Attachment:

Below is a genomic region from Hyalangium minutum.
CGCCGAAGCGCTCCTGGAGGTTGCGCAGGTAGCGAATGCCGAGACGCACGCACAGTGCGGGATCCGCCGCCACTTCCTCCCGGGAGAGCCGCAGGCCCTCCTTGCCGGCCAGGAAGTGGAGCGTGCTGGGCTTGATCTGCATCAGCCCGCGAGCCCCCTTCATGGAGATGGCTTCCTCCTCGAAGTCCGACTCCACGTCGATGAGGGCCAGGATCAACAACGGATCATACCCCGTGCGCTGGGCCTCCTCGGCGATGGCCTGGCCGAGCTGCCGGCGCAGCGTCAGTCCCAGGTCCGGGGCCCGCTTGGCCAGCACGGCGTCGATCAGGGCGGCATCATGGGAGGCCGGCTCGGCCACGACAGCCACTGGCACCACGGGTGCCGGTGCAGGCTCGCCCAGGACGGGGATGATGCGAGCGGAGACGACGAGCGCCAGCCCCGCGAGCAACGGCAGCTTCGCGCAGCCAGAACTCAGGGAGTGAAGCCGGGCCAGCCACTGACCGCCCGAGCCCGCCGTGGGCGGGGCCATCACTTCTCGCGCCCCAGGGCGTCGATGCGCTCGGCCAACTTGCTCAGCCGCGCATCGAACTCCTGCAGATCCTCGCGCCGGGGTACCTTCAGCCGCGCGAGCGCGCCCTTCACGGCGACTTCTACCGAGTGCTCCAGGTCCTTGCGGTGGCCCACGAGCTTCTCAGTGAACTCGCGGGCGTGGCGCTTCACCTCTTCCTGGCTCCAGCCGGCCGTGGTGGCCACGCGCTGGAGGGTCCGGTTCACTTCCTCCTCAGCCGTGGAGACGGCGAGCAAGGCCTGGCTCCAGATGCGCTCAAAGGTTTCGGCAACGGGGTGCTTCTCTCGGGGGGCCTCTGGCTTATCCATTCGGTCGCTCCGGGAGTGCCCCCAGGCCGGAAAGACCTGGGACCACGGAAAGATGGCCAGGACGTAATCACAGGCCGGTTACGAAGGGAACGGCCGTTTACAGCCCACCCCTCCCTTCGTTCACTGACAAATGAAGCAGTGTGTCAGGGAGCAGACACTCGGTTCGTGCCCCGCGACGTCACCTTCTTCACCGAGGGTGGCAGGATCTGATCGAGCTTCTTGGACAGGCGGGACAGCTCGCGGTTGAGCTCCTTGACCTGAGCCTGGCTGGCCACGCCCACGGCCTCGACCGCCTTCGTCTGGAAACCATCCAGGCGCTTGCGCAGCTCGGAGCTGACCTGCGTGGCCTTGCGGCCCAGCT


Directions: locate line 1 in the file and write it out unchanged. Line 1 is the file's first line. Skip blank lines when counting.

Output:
Below is a genomic region from Hyalangium minutum.